Call Us Today! 1.555.555.555|info@yourdomain.com

Moneyconey

Home » Settlement » Farming History » Townlands » Moneyconey
Moneyconey 2018-10-02T22:34:55+00:00

                    Moneyconey.

The town land of Moneyconey lies between Cavanreagh, Altaeskey and Moyard and borders Glenelly along the top of Slieveavaddy at its northern end. It comprises 1121 acres of arable and mountain pasture. John O`Donovan, who visited this area in 1835, was told by local people that Moneyconey comes from the Gaelic words “muine comhnuidhe“ (modern muine conai) which means “the hill of rest.“ However , Gregory Toner, in his book “Place names of Northern Ireland“ vol. 5. suggests that the name originates from the words “moin congna“ which mean “bog of the antler.“ Apparently, the antler of a giant deer was dug up in the bogs of this townland in the medieval times after this breed of deer having been extinct for thousands of years. Everyone is entitled to their opinion in the difficult translation of place names but the area around the old church of Moneyconey certainly would have been used as a place of rest for a very long time indeed.

 HOTO – Moneyconey with Slieveavaddy and Carnanelly in background.

There are no known relics or evidence of Neolithic people having lived in Moneyconey so we must assume that settlement here only dates back to the Bronze Age possibly. There have been discoveries of pointed sticks in the bogs of Moneyconey which are more likely to date from the Bronze Age but other than that we know very little about settlement in this era.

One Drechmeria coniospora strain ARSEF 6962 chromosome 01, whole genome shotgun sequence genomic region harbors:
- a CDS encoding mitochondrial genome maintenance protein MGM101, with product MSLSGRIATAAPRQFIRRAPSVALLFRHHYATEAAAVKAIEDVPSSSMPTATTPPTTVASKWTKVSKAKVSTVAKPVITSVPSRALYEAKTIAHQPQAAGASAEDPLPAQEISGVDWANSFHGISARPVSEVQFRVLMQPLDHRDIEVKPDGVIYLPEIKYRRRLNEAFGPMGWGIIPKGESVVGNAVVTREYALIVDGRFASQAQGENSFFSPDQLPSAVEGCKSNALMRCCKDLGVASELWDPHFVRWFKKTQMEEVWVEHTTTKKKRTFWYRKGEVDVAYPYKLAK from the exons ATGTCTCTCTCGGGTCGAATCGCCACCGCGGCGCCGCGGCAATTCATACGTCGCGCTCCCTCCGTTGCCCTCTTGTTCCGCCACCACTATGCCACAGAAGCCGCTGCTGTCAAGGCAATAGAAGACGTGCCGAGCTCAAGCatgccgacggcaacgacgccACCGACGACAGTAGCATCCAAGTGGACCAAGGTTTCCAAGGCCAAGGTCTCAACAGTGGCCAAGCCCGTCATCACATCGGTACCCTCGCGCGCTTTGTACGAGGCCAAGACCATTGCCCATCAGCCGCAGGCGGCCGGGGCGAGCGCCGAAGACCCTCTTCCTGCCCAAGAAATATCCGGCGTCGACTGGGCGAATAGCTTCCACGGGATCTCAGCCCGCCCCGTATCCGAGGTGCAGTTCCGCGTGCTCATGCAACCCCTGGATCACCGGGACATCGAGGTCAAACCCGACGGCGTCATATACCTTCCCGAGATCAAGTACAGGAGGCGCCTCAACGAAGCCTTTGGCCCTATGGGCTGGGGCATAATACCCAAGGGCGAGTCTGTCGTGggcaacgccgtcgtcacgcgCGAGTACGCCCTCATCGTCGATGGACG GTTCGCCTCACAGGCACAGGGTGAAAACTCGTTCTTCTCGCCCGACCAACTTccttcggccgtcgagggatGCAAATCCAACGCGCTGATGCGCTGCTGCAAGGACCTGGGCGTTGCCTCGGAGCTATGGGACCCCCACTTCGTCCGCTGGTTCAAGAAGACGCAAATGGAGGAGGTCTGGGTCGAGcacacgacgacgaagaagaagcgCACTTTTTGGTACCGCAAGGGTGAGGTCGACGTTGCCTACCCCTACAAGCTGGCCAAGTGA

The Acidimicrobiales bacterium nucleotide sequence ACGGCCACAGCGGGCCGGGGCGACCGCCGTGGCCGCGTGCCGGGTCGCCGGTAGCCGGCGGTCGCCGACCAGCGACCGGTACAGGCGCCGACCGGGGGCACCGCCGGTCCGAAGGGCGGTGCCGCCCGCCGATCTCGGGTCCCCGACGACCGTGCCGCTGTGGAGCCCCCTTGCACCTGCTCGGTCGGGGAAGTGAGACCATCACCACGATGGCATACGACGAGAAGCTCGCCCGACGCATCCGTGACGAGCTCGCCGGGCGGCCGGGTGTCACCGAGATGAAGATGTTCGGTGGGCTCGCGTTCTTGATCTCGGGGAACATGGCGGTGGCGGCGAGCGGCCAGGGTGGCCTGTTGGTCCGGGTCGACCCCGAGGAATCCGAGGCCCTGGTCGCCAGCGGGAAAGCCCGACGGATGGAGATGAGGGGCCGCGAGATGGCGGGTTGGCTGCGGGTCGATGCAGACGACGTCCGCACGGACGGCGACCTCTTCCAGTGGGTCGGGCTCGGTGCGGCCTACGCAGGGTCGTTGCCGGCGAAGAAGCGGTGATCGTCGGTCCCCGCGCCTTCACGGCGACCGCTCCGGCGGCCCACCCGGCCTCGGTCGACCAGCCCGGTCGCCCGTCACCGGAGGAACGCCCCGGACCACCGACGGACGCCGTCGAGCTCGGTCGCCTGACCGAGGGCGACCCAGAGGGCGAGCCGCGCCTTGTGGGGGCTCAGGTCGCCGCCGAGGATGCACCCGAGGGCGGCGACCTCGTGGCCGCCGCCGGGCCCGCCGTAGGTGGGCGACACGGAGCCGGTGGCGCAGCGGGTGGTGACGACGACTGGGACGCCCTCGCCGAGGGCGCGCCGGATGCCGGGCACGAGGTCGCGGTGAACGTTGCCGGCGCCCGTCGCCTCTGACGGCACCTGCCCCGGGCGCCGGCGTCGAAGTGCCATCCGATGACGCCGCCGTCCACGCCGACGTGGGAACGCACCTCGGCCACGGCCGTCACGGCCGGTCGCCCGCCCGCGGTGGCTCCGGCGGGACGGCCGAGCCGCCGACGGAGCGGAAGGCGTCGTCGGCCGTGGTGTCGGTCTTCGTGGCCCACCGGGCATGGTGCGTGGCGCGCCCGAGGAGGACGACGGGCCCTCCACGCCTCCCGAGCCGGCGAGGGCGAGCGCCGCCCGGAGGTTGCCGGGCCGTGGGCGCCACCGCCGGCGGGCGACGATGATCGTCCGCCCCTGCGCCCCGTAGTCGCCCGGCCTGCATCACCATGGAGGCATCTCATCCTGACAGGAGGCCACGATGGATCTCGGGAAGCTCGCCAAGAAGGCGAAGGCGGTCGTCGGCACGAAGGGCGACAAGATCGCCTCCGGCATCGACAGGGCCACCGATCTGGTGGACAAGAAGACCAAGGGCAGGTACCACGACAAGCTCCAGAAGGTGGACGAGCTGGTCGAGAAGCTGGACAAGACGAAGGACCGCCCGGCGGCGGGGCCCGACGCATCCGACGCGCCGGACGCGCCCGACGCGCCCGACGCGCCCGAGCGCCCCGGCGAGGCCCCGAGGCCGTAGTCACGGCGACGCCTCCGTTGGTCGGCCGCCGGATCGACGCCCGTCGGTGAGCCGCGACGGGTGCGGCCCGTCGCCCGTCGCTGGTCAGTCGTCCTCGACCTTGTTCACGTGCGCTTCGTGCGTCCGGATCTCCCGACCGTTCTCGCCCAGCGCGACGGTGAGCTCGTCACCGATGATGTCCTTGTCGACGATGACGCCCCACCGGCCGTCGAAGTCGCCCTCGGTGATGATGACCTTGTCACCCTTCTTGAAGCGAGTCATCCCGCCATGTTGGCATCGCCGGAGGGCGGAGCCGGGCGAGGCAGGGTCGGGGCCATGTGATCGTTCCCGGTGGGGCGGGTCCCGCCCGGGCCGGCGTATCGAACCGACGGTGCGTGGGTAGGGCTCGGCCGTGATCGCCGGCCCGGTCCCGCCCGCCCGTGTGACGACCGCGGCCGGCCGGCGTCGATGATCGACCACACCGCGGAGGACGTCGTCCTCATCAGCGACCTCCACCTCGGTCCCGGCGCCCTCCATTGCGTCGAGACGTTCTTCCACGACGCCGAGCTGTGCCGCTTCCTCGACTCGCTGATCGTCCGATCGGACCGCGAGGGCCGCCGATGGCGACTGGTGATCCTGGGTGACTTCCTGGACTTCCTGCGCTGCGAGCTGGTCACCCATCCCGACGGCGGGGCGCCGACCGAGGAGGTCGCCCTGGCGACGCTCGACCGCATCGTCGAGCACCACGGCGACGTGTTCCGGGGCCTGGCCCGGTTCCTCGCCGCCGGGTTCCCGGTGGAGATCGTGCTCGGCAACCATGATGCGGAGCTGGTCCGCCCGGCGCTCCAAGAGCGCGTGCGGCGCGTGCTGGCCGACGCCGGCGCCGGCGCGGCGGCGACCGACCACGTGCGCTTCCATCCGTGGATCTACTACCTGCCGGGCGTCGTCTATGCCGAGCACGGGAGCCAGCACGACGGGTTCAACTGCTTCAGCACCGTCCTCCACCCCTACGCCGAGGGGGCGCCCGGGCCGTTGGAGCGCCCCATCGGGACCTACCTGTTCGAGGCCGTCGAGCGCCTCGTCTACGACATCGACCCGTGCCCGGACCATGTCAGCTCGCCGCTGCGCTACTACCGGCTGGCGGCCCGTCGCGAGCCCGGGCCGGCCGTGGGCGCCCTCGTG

The O.S. Survey tells us of an ancient grave having been found in Cavanreagh close to the site of the old church which would be in Moneyconey.

William Phillips of Cavanreagh, in labouring a sandy hill in the above town land in 1815, got, about three feet below the ground, a grave , 5 feet long and 2 ½ feet broad and 2 feet deep. It was enclosed by a stone building and contained a quantity of rich black earth.

This would suggest that this area was used as a burial place long before the present site of the church had been founded. So who knows, the name Muine Comhnuidhe may be a very old one indeed.

The oldest written piece of information which we have on settlement in the Moneyconey area is to be found in the Annals of the Four Masters, which was a history of Ulster written by four monks in Donegal. There is a reference to the erenagh of the church of Scrine having been murdered in 1183 AD. This would prove that there was an erenagh attached to the church at Moneyconey with its tenants living within it. It is likely that that was the main reason why people were living in that place. We know that from that point onwards at least, there were tenants of the church living in that part of Moneyconey, albeit a small part of it.

 

Without doubt the focal point of the townland has been for long, the Old Church of Ballinascreen. Exactly when the church was first built, we do not know but legend has it that it was built by St. Patrick as a church.,

. It was then believed that it was turned into a library/monastery by St. Colmcille, giving the parish the name Baile na Scrine or the town of the shrine. There might be more in the latter assertion, in that St. Colmcille would have founded religious sects to set up monasteries and churches like Ballinascreen around the country, hence the association with the saint in the local folklore. The folklore attached to the origins and history of the old church at Moneyconey may at times seem far fetched and unreal but in many of the stories, is a symbolic reference to something which actually happened.